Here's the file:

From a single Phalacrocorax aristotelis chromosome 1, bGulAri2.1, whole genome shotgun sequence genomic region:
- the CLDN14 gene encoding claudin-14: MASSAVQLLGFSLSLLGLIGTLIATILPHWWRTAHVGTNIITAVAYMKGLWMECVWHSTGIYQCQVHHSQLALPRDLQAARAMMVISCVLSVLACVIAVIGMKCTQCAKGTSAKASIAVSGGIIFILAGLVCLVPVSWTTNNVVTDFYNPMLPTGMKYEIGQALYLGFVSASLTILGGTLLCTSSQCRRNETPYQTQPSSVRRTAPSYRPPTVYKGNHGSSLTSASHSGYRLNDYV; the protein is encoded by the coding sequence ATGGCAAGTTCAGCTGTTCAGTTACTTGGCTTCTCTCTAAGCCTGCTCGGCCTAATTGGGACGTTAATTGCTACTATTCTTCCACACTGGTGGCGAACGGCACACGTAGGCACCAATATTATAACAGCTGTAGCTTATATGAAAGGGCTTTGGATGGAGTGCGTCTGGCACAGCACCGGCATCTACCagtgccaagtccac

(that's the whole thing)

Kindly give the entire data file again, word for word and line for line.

From a single Phalacrocorax aristotelis chromosome 1, bGulAri2.1, whole genome shotgun sequence genomic region:
- the CLDN14 gene encoding claudin-14: MASSAVQLLGFSLSLLGLIGTLIATILPHWWRTAHVGTNIITAVAYMKGLWMECVWHSTGIYQCQVHHSQLALPRDLQAARAMMVISCVLSVLACVIAVIGMKCTQCAKGTSAKASIAVSGGIIFILAGLVCLVPVSWTTNNVVTDFYNPMLPTGMKYEIGQALYLGFVSASLTILGGTLLCTSSQCRRNETPYQTQPSSVRRTAPSYRPPTVYKGNHGSSLTSASHSGYRLNDYV; the protein is encoded by the coding sequence ATGGCAAGTTCAGCTGTTCAGTTACTTGGCTTCTCTCTAAGCCTGCTCGGCCTAATTGGGACGTTAATTGCTACTATTCTTCCACACTGGTGGCGAACGGCACACGTAGGCACCAATATTATAACAGCTGTAGCTTATATGAAAGGGCTTTGGATGGAGTGCGTCTGGCACAGCACCGGCATCTACCagtgccaagtccac